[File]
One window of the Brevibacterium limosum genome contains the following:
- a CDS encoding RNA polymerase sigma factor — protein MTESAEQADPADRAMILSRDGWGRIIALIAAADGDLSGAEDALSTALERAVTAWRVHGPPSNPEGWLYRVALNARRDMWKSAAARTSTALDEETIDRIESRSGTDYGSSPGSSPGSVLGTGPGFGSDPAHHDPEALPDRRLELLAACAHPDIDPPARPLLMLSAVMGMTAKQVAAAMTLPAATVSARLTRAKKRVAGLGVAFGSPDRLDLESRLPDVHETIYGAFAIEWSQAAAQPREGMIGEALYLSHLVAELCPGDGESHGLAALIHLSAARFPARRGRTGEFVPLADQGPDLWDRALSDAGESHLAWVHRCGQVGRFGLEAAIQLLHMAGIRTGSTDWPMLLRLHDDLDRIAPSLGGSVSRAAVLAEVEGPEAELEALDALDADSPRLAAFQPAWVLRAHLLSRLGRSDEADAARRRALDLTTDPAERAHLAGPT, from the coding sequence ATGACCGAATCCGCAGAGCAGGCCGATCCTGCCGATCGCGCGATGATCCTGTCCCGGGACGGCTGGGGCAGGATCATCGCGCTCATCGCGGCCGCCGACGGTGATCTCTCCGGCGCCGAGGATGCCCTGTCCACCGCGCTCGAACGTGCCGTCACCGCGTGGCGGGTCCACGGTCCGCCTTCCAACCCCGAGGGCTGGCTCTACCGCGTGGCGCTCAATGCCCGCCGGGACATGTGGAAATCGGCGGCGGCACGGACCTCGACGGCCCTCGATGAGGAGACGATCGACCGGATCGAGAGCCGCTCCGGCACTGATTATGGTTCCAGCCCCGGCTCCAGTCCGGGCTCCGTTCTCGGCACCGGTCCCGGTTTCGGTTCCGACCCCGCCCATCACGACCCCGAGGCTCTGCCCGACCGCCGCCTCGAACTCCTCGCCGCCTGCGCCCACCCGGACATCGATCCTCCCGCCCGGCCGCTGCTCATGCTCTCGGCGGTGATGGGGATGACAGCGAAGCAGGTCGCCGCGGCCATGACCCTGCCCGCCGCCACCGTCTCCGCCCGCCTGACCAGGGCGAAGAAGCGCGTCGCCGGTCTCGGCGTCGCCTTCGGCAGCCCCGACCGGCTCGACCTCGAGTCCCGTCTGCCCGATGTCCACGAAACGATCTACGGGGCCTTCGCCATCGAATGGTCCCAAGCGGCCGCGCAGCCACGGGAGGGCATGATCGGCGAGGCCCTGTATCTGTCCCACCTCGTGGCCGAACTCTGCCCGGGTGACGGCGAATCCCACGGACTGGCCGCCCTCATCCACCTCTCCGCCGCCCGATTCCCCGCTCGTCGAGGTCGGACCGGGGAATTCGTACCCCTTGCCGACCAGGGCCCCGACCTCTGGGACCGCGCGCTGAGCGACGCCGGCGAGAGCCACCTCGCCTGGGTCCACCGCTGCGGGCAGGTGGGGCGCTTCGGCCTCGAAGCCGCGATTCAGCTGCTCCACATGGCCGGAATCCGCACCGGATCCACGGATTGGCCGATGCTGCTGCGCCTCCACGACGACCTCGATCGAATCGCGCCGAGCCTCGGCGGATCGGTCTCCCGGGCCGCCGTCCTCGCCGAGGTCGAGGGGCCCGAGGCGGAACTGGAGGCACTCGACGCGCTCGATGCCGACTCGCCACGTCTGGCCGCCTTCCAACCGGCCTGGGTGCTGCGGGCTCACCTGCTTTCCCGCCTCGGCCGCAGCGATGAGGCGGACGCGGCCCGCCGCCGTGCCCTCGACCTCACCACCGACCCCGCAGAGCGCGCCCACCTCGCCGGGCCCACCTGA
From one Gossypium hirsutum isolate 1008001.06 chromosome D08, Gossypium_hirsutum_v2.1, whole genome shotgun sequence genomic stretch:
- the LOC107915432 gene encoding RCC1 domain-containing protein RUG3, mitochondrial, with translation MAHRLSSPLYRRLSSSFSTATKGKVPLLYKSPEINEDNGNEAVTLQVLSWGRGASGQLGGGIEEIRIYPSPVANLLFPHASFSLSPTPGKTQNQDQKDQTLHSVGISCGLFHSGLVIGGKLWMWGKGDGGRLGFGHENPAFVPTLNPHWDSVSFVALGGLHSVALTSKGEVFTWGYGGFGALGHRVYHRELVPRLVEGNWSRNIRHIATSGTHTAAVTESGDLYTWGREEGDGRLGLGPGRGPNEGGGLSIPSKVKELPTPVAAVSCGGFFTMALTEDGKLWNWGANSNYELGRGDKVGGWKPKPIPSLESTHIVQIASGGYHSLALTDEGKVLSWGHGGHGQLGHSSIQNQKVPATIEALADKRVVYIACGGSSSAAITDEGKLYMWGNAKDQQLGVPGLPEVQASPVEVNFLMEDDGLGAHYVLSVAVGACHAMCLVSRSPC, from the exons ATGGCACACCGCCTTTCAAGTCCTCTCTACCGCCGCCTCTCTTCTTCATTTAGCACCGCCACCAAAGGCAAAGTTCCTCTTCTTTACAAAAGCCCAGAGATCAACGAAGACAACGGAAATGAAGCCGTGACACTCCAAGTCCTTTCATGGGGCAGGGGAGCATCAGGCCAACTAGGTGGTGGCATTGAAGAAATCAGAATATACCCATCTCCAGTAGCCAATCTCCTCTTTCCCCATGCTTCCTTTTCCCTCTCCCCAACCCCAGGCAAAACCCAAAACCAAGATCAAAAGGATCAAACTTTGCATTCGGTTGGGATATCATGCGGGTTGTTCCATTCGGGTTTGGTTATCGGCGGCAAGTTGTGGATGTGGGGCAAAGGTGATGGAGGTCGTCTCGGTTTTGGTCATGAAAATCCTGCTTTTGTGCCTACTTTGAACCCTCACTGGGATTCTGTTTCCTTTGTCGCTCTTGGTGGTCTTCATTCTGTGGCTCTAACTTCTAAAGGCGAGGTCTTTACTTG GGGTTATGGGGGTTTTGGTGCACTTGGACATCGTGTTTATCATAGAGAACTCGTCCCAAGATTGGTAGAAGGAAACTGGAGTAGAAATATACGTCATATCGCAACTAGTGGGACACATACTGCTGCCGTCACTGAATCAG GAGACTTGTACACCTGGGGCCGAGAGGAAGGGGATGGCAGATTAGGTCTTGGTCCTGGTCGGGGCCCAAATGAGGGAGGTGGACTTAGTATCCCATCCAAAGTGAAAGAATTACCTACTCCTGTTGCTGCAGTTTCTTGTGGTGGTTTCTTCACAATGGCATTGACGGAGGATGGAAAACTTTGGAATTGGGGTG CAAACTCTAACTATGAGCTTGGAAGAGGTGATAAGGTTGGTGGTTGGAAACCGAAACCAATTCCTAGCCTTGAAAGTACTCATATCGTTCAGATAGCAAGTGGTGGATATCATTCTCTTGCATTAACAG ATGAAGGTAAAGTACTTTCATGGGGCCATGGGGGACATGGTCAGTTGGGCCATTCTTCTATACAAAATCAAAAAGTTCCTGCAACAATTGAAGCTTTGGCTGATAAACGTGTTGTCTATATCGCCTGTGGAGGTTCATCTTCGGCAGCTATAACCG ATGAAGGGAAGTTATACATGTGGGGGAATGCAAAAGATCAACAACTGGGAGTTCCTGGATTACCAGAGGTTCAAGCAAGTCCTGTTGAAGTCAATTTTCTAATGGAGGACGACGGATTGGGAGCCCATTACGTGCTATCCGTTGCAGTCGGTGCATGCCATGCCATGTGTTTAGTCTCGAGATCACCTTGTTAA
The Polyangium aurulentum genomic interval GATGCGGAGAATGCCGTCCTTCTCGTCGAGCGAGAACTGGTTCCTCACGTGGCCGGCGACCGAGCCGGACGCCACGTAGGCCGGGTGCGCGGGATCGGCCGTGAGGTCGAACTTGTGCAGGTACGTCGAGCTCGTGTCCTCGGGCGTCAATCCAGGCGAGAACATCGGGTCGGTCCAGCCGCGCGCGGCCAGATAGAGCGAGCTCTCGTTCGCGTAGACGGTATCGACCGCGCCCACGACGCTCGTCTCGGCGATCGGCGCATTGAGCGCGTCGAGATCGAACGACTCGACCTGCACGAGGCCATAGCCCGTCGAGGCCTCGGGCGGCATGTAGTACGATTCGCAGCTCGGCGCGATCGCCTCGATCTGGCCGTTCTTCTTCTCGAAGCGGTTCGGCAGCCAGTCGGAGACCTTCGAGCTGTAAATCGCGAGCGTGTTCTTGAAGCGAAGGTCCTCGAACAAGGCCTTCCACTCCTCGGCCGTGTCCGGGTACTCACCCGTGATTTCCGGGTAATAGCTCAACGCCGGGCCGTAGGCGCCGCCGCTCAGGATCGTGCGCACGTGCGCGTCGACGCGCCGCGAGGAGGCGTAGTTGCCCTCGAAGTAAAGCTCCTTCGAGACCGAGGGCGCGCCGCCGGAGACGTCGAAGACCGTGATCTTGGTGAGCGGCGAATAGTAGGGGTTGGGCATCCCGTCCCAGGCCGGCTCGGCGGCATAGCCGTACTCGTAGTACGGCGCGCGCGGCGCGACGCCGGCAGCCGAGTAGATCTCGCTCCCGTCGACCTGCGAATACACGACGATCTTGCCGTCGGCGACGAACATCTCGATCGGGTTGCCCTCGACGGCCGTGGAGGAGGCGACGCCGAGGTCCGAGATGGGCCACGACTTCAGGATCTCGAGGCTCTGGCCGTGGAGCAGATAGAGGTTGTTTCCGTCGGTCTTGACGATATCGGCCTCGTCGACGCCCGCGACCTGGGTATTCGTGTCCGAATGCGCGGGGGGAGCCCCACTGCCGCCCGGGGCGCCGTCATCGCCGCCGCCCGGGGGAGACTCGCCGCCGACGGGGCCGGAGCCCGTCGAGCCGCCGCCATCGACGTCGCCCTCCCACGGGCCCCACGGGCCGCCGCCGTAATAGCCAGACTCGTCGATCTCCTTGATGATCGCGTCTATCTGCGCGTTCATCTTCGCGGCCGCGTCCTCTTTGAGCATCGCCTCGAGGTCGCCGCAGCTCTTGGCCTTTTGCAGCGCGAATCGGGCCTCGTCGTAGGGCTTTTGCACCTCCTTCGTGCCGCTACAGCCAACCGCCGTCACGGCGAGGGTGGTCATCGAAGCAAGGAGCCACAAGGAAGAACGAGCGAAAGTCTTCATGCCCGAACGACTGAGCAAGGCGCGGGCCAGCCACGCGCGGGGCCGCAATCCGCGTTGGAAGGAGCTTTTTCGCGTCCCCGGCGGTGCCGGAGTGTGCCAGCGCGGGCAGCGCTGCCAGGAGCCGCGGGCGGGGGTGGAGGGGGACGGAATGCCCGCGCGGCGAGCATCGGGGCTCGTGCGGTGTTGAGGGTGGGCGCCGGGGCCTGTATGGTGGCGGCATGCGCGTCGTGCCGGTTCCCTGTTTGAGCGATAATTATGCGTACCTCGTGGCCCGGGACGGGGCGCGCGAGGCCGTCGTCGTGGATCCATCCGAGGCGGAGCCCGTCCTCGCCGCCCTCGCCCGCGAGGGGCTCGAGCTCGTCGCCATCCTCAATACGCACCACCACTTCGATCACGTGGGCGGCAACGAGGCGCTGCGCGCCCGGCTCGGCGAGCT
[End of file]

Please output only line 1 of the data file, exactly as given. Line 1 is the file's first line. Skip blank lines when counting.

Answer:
One window of the Brevibacterium limosum genome contains the following: